Tuesday, September 4, 2018

Police Spy Discovered And Ejected From Swaziland Teachers’ Union Conference

Teachers in Swaziland discovered a police spy at their union conference and threw him out.

His name and photograph and a picture of the car he was using was published on social media.

It was one in a number of cases where police and security forces in Swaziland (recently renamed Eswatini by the kingdom’s absolute monarch King Mswati III) have been discovered spying on legitimate meetings.

It happened at the Swaziland National Association of Teachers (SNAT) conference at Esibayeni Lodge in Matsapha on Sunday (2 September 2018). 

A week before the conference police shot and wounded a schoolteacher when they fired into a group of teachers during a protest over pay.

This is only one in a long list of cases of police and security forces spying in Swaziland. In July 2018 it was reported that police were video recording and keeping data of protest marches by political parties and labour federations. They then used the information to deprive people of college scholarships, jobs in the army, police, and correctional services or promotions in government departments, the online newspaper Swaziland News reported.

The newspaper said the Police Intelligence Unit had been captured filming a protest march organised by the Trade Congress Union of Swaziland (TUCOSWA) in June 2018.
In September 2017 police in Swaziland disguised themselves as news reporters at a march of public servants in Mbabane. The Sunday Observer in Swaziland at the time called it ‘spying’ and said it had happened before at other public demonstrations, ‘They [police] are always plain clothed and carry traditional journalistic tools including cameras and notebooks,’ the newspaper reported.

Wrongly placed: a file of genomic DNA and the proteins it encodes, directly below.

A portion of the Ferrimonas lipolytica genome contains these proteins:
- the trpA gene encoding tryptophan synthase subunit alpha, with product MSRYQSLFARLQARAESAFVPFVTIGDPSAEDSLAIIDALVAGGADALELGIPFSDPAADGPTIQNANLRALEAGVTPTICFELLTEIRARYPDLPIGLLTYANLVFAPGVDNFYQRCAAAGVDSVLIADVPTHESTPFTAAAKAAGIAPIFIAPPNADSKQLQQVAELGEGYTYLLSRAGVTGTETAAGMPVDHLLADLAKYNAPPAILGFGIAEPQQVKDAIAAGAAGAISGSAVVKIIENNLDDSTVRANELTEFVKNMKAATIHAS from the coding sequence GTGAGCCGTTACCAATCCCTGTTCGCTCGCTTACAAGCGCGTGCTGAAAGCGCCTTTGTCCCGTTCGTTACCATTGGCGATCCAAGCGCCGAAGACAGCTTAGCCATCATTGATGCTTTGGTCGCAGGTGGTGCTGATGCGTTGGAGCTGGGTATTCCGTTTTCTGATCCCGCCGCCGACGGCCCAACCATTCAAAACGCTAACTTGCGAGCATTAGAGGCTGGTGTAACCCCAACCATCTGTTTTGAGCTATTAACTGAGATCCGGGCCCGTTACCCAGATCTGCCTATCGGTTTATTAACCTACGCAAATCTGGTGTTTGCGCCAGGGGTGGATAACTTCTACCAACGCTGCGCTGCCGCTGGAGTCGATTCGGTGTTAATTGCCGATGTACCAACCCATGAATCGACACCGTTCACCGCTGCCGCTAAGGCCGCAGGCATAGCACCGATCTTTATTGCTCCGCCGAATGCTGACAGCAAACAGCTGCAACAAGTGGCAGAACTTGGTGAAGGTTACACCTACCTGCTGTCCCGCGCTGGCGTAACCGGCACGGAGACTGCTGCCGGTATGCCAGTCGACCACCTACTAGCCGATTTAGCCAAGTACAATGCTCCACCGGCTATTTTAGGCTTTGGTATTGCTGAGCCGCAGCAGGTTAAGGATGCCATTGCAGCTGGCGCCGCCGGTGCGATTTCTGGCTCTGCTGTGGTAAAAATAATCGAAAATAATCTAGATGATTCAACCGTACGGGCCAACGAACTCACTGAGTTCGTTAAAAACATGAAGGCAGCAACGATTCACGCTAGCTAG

The march was legal. A police spokesman said they were not spying because the march took place in a public place.
In August 2017 it was reported that police infiltrated a Pensioners’ Association meeting to make notes on proceedings.

In June 2017 some senior politicians in Swaziland reported fears their phones were being tapped. One also thought his car might be bugged.  

In July 2013 it was reported that police in Swaziland were spying on the kingdom’s members of parliament. One officer disguised in plain clothes was thrown out of a workshop for MPs and one MP reported his phone had been bugged. Ntondozi MP Peter Ngwenya told the House of Assembly at the time that MPs lived in fear because there was constant police presence, in particular from officers in the Intelligence Unit. 
The Times of Swaziland newspaper reported at the time that at the same sitting of the House Lobamba MP Majahodvwa Khumalo said his cellphone had been bugged ever since he started being ‘vocal against some people’. 
In May 2013 the Media Institute of Southern Africa reported that police spies had infiltrated journalism newsrooms in Swaziland, which had led to a heightened climate of fear. 
It is legal in certain circumstances to tap phones in Swaziland. The Suppression of Terrorism Act gives police the right to listen in on people’s conversations if they have the permission of the Attorney General.
When the Act came into law in 2008 Attorney General Majahenkhaba Dlamini said that anyone who criticised the government could be considered a terrorist sympathiser.
In 2012 it came to light that the Swaziland Army had attempted to buy cameras and phone monitoring equipment worth US$1.25 million. The Umbutfo Swaziland Defence Force (USDF) – the formal name of the Swaziland Army – was sued  in the Swaziland High Court because it ordered the equipment, but did not pay for it.
In 2011 a journalist working in Swaziland for the AFP international news agency reported on her blog that her phone calls were being listened in to. 
In August 2011 Wikileaks published a cable from the US Embassy in Swaziland that revealed the Swazi Government had tried to get MTN, the only mobile phone provider in the kingdom, to use its network for ‘surveillance on political dissidents’. 
Tebogo Mogapi, the MTN chief executive officer (CEO) in Swaziland, refused to comply and later did not have his work permit renewed and so had to leave the kingdom.
See also
Top Swazi Politicians’ ‘Phones Bugged’
State Police Spy On Swazi MPs
Police Spies Infiltrate Media
AFP Journalist’s Phone Bugged
Security Forces ‘Spy On Candidates’
Swaziland ‘Becoming Military State’

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